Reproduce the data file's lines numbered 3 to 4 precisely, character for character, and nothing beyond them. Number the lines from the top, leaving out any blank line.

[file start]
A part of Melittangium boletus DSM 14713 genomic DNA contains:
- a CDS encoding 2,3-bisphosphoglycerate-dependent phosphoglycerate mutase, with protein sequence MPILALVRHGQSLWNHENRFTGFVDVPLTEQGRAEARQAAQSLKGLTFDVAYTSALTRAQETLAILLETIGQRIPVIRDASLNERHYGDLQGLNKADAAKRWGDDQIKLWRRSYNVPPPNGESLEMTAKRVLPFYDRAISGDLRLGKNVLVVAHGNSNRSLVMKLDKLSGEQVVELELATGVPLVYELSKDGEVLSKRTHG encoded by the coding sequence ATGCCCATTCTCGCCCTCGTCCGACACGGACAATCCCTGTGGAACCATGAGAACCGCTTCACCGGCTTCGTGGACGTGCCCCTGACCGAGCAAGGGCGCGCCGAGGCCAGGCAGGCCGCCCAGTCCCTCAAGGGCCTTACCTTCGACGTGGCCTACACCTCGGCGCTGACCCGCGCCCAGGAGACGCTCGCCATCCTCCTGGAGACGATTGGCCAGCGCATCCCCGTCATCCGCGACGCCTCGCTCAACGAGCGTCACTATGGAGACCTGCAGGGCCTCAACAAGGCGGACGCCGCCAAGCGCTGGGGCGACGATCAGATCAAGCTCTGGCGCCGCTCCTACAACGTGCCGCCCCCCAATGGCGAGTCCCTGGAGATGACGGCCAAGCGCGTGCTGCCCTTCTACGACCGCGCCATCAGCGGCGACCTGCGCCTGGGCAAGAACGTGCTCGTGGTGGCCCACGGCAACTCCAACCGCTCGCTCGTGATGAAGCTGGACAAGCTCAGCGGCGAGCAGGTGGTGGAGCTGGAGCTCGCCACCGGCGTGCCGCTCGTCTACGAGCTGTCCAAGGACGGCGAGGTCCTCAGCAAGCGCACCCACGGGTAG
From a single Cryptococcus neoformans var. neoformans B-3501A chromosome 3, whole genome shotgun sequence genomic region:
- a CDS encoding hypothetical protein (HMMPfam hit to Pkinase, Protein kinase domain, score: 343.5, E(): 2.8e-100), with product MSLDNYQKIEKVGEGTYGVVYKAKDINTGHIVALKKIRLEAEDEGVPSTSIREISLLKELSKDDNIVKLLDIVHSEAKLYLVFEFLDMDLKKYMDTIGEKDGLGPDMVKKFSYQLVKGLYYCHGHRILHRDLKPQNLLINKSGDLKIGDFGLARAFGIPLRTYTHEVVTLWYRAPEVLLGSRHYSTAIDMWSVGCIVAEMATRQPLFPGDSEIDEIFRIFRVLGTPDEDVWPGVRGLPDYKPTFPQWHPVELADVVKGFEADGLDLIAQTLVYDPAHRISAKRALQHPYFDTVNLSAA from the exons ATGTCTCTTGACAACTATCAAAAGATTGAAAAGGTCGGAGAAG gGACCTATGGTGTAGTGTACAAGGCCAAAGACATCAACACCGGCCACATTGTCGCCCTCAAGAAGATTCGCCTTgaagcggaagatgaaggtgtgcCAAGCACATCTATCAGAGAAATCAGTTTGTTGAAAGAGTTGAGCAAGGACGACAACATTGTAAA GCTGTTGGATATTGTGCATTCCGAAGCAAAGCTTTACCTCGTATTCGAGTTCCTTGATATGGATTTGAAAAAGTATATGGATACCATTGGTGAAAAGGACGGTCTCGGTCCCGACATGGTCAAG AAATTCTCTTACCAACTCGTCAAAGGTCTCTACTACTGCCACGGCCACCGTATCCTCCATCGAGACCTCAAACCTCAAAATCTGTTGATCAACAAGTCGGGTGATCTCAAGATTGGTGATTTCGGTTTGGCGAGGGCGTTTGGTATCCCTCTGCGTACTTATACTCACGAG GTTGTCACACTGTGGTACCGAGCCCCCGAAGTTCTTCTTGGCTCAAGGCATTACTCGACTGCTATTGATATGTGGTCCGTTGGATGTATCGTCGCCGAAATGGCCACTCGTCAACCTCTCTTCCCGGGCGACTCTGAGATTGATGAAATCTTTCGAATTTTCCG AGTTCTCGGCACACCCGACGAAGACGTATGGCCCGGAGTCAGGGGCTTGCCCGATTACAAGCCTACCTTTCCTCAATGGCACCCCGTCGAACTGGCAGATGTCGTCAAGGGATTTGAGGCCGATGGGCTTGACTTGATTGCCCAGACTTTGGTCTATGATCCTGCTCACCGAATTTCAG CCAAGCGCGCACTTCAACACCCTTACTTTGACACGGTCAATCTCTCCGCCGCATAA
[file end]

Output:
From a single Cryptococcus neoformans var. neoformans B-3501A chromosome 3, whole genome shotgun sequence genomic region:
- a CDS encoding hypothetical protein (HMMPfam hit to Pkinase, Protein kinase domain, score: 343.5, E(): 2.8e-100), with product MSLDNYQKIEKVGEGTYGVVYKAKDINTGHIVALKKIRLEAEDEGVPSTSIREISLLKELSKDDNIVKLLDIVHSEAKLYLVFEFLDMDLKKYMDTIGEKDGLGPDMVKKFSYQLVKGLYYCHGHRILHRDLKPQNLLINKSGDLKIGDFGLARAFGIPLRTYTHEVVTLWYRAPEVLLGSRHYSTAIDMWSVGCIVAEMATRQPLFPGDSEIDEIFRIFRVLGTPDEDVWPGVRGLPDYKPTFPQWHPVELADVVKGFEADGLDLIAQTLVYDPAHRISAKRALQHPYFDTVNLSAA from the exons ATGTCTCTTGACAACTATCAAAAGATTGAAAAGGTCGGAGAAG gGACCTATGGTGTAGTGTACAAGGCCAAAGACATCAACACCGGCCACATTGTCGCCCTCAAGAAGATTCGCCTTgaagcggaagatgaaggtgtgcCAAGCACATCTATCAGAGAAATCAGTTTGTTGAAAGAGTTGAGCAAGGACGACAACATTGTAAA GCTGTTGGATATTGTGCATTCCGAAGCAAAGCTTTACCTCGTATTCGAGTTCCTTGATATGGATTTGAAAAAGTATATGGATACCATTGGTGAAAAGGACGGTCTCGGTCCCGACATGGTCAAG AAATTCTCTTACCAACTCGTCAAAGGTCTCTACTACTGCCACGGCCACCGTATCCTCCATCGAGACCTCAAACCTCAAAATCTGTTGATCAACAAGTCGGGTGATCTCAAGATTGGTGATTTCGGTTTGGCGAGGGCGTTTGGTATCCCTCTGCGTACTTATACTCACGAG GTTGTCACACTGTGGTACCGAGCCCCCGAAGTTCTTCTTGGCTCAAGGCATTACTCGACTGCTATTGATATGTGGTCCGTTGGATGTATCGTCGCCGAAATGGCCACTCGTCAACCTCTCTTCCCGGGCGACTCTGAGATTGATGAAATCTTTCGAATTTTCCG AGTTCTCGGCACACCCGACGAAGACGTATGGCCCGGAGTCAGGGGCTTGCCCGATTACAAGCCTACCTTTCCTCAATGGCACCCCGTCGAACTGGCAGATGTCGTCAAGGGATTTGAGGCCGATGGGCTTGACTTGATTGCCCAGACTTTGGTCTATGATCCTGCTCACCGAATTTCAG CCAAGCGCGCACTTCAACACCCTTACTTTGACACGGTCAATCTCTCCGCCGCATAA